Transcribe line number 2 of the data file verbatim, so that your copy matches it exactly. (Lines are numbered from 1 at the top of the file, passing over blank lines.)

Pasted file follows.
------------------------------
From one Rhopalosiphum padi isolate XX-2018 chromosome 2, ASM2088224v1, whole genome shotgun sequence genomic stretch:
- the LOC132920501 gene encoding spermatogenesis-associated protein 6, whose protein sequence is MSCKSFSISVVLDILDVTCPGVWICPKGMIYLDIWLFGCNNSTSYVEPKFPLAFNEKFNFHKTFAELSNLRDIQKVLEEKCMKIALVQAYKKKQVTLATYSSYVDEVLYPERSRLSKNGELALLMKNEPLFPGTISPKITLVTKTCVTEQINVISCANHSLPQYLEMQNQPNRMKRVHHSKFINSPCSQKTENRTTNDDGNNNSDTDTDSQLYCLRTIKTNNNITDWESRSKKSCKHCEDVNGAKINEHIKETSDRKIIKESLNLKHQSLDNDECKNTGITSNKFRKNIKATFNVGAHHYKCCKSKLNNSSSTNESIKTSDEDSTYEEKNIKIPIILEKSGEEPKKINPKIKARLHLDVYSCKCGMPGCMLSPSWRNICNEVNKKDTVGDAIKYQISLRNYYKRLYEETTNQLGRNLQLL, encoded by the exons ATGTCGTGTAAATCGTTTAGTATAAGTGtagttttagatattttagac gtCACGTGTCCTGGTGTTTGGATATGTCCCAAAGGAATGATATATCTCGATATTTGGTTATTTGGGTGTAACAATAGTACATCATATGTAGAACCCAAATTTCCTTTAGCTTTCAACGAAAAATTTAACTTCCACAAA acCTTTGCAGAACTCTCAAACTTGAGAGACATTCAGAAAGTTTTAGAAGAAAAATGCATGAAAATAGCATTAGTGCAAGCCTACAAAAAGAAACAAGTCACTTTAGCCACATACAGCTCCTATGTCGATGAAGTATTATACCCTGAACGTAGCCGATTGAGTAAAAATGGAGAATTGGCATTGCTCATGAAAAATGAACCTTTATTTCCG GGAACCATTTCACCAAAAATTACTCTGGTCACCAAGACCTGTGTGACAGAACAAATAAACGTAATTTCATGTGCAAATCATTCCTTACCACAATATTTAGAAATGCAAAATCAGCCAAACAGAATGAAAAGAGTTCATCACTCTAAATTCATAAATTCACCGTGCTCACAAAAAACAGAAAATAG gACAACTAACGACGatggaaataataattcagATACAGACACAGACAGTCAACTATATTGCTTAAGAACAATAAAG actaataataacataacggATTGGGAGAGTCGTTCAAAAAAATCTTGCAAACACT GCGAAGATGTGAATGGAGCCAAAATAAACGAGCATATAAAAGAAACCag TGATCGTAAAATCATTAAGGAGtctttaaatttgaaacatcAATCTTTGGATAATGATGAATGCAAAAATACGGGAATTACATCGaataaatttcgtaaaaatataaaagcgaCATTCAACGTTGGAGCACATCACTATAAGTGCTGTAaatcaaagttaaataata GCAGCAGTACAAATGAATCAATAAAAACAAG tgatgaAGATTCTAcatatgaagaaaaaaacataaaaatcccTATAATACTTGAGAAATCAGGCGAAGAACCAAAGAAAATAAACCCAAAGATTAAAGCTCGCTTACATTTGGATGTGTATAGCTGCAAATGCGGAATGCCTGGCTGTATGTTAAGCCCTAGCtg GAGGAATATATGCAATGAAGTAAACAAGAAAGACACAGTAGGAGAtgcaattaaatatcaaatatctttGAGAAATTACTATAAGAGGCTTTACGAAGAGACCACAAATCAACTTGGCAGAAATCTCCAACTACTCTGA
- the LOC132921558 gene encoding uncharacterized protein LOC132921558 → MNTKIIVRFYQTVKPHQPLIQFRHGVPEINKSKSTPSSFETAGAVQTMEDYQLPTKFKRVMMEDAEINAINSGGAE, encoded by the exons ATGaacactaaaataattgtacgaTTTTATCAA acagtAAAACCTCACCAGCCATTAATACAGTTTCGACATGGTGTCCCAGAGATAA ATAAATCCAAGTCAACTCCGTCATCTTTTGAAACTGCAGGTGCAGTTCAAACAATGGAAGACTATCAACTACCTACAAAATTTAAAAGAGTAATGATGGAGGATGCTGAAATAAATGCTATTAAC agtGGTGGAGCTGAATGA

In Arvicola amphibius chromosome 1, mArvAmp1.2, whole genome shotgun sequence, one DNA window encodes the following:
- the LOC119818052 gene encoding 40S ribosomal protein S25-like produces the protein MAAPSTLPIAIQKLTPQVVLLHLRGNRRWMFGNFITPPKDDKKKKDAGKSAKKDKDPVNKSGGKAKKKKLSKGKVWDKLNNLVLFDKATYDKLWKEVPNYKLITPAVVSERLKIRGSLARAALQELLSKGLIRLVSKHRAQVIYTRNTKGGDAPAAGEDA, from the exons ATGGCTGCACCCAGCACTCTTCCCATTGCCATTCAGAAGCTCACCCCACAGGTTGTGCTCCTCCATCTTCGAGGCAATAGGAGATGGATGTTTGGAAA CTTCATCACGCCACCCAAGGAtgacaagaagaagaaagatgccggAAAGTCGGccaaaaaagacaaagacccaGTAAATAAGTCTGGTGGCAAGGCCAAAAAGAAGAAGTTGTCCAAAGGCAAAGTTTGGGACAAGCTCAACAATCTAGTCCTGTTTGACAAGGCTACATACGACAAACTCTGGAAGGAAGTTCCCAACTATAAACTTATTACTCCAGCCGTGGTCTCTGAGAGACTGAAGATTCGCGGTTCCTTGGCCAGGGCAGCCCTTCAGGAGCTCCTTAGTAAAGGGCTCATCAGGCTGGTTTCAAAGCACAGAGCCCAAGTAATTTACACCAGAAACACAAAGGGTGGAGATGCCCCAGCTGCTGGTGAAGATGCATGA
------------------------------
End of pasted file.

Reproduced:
- the LOC132920501 gene encoding spermatogenesis-associated protein 6, whose protein sequence is MSCKSFSISVVLDILDVTCPGVWICPKGMIYLDIWLFGCNNSTSYVEPKFPLAFNEKFNFHKTFAELSNLRDIQKVLEEKCMKIALVQAYKKKQVTLATYSSYVDEVLYPERSRLSKNGELALLMKNEPLFPGTISPKITLVTKTCVTEQINVISCANHSLPQYLEMQNQPNRMKRVHHSKFINSPCSQKTENRTTNDDGNNNSDTDTDSQLYCLRTIKTNNNITDWESRSKKSCKHCEDVNGAKINEHIKETSDRKIIKESLNLKHQSLDNDECKNTGITSNKFRKNIKATFNVGAHHYKCCKSKLNNSSSTNESIKTSDEDSTYEEKNIKIPIILEKSGEEPKKINPKIKARLHLDVYSCKCGMPGCMLSPSWRNICNEVNKKDTVGDAIKYQISLRNYYKRLYEETTNQLGRNLQLL, encoded by the exons ATGTCGTGTAAATCGTTTAGTATAAGTGtagttttagatattttagac gtCACGTGTCCTGGTGTTTGGATATGTCCCAAAGGAATGATATATCTCGATATTTGGTTATTTGGGTGTAACAATAGTACATCATATGTAGAACCCAAATTTCCTTTAGCTTTCAACGAAAAATTTAACTTCCACAAA acCTTTGCAGAACTCTCAAACTTGAGAGACATTCAGAAAGTTTTAGAAGAAAAATGCATGAAAATAGCATTAGTGCAAGCCTACAAAAAGAAACAAGTCACTTTAGCCACATACAGCTCCTATGTCGATGAAGTATTATACCCTGAACGTAGCCGATTGAGTAAAAATGGAGAATTGGCATTGCTCATGAAAAATGAACCTTTATTTCCG GGAACCATTTCACCAAAAATTACTCTGGTCACCAAGACCTGTGTGACAGAACAAATAAACGTAATTTCATGTGCAAATCATTCCTTACCACAATATTTAGAAATGCAAAATCAGCCAAACAGAATGAAAAGAGTTCATCACTCTAAATTCATAAATTCACCGTGCTCACAAAAAACAGAAAATAG gACAACTAACGACGatggaaataataattcagATACAGACACAGACAGTCAACTATATTGCTTAAGAACAATAAAG actaataataacataacggATTGGGAGAGTCGTTCAAAAAAATCTTGCAAACACT GCGAAGATGTGAATGGAGCCAAAATAAACGAGCATATAAAAGAAACCag TGATCGTAAAATCATTAAGGAGtctttaaatttgaaacatcAATCTTTGGATAATGATGAATGCAAAAATACGGGAATTACATCGaataaatttcgtaaaaatataaaagcgaCATTCAACGTTGGAGCACATCACTATAAGTGCTGTAaatcaaagttaaataata GCAGCAGTACAAATGAATCAATAAAAACAAG tgatgaAGATTCTAcatatgaagaaaaaaacataaaaatcccTATAATACTTGAGAAATCAGGCGAAGAACCAAAGAAAATAAACCCAAAGATTAAAGCTCGCTTACATTTGGATGTGTATAGCTGCAAATGCGGAATGCCTGGCTGTATGTTAAGCCCTAGCtg GAGGAATATATGCAATGAAGTAAACAAGAAAGACACAGTAGGAGAtgcaattaaatatcaaatatctttGAGAAATTACTATAAGAGGCTTTACGAAGAGACCACAAATCAACTTGGCAGAAATCTCCAACTACTCTGA